“It’s a monster!” Payton yelled out! His fishing pole, made for a child to catch tiny fish, bent in a 180-degree arch. Somehow, amazingly, he guided the monster close enough that I could grab its lower jaw. Seconds later it was in the boat.

Boy with bass

A proud fisherman.

Wow!  It was a monster. 5.1 pounds is a big Largemouth bass. After carefully removing the hook, we slid her back into the water. The fish finned away, yet the memory will linger for a lifetime.

We’ve known 10-year-old Payton and his family for several years. His parents don’t fish and they want him to develop a wide range of interests.  I, Rich have fished for most of my 72 years and offered to take him to a local pond. That was in the spring. We’ve since floated in my tiny row pram several times.

 

 

 

Mentoring. I thought I’d teach him how to fish. I sort of succeeded. At least by these skills he’s learned:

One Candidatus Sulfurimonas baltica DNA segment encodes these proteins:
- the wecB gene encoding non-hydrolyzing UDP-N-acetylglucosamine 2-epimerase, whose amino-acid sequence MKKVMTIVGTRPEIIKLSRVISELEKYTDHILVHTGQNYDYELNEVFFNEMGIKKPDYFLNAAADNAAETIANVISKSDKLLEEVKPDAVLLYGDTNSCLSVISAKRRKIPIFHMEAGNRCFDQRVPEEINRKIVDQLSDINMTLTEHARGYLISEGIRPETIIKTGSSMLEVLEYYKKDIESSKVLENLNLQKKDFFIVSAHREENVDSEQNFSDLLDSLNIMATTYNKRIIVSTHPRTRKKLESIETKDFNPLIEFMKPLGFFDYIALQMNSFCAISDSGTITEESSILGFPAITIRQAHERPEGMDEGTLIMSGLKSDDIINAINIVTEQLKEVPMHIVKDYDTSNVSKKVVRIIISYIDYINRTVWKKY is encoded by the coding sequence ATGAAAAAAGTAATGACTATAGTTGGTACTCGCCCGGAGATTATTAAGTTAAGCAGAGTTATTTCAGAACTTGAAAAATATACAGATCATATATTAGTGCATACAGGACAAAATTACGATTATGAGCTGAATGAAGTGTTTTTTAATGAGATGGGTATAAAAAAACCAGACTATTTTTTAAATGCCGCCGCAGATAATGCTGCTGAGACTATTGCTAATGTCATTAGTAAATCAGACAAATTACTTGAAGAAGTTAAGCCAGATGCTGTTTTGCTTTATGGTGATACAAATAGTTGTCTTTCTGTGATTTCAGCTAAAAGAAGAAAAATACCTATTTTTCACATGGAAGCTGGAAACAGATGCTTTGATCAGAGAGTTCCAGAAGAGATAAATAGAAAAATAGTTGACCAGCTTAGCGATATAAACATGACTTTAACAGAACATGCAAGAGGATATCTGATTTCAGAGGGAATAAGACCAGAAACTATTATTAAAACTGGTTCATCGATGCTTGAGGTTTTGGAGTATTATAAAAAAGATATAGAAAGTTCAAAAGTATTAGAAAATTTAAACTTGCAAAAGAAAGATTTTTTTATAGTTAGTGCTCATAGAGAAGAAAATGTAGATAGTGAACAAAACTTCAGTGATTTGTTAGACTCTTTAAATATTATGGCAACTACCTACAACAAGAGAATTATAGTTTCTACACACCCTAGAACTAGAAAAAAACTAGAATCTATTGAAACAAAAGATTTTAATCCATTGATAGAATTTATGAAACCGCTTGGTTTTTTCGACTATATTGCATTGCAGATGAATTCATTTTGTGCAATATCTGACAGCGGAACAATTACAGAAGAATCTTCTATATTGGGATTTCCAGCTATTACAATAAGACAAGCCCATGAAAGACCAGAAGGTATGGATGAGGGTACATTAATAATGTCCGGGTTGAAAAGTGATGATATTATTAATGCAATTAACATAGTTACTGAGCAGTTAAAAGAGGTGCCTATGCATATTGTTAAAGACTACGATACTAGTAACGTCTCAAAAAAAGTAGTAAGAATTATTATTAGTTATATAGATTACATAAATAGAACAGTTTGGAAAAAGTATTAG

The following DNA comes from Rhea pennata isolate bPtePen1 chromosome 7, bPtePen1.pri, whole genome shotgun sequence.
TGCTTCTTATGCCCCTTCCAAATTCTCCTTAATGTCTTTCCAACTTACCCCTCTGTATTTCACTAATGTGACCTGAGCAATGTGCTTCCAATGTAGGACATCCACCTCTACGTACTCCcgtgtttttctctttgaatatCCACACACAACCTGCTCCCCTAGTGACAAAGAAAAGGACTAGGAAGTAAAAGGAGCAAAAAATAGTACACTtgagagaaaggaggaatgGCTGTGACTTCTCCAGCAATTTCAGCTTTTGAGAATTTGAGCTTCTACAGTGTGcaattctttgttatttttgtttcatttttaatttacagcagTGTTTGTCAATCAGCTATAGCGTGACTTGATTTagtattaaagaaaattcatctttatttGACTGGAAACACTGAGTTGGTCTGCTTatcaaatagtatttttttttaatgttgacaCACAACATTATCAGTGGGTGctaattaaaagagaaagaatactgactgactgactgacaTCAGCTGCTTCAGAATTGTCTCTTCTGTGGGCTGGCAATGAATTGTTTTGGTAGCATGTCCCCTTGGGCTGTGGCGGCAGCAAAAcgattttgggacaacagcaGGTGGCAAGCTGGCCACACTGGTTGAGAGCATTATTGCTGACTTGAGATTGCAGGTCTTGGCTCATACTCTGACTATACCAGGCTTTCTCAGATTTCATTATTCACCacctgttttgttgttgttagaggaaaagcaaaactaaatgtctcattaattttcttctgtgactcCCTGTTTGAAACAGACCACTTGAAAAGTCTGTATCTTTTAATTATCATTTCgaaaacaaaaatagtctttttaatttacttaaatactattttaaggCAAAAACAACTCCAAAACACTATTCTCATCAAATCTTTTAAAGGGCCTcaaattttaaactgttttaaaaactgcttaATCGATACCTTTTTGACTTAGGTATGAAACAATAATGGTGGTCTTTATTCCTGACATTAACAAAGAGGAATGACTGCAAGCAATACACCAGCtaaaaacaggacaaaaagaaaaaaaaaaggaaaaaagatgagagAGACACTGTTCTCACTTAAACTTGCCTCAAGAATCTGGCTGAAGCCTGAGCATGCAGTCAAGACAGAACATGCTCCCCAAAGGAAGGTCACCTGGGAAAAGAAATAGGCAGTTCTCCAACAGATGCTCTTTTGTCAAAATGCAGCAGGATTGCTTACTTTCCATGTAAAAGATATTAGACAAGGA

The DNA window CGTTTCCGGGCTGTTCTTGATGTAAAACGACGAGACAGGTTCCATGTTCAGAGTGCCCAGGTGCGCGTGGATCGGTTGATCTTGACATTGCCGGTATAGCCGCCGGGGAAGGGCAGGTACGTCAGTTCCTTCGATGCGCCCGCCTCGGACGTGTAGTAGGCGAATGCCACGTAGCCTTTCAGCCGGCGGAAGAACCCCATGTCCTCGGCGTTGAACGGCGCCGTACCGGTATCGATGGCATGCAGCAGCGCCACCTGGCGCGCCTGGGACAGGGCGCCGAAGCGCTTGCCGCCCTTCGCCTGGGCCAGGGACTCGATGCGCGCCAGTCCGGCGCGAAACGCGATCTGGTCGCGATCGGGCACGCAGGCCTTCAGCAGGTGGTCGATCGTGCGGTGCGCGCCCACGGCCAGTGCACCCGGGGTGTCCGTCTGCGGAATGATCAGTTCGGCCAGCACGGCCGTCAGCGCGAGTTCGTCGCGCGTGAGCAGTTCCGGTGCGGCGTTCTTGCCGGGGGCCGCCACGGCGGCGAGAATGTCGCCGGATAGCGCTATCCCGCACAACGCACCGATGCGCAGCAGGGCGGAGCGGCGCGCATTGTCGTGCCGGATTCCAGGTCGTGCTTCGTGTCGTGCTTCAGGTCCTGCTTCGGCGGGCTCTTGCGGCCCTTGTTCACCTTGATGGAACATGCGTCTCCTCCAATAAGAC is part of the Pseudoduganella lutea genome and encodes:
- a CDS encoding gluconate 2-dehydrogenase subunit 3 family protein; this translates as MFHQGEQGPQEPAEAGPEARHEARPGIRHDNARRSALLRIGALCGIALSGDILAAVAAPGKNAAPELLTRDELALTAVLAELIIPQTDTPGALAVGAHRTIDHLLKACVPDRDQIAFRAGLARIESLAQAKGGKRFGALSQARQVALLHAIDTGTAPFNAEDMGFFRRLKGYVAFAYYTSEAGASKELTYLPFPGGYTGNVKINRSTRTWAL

• Casting with one hand.
  • Fishing without getting many tangles…..and being able to untangle most of the ones he does get.
  • Learning knot tying.
  • Identifying fish species.
  • Picking the right lure and gently handling and releasing fish.
  • Spotting mink, kingfishers, turtles, and toads.
  • Collecting data. We keep length and weight records of the fish we catch.

What I didn’t realize before we started fishing was what I’d learn, including the patience needed to untangle snarls of line. I also learned some new easy-to-tie knots so I could show Payton. And, we had the chance to talk about conservation as we got to know each other.

Boy with fish

Payton has learned several skills.

Mentoring. It’s fun. Fishing has been our activity but an adult mentor can spark a kid’s interest in all sorts of activities, ranging from playing golf to fixing engines. It’s rewarding to share a hobby with a youngster…..and initiate a lifelong passion.

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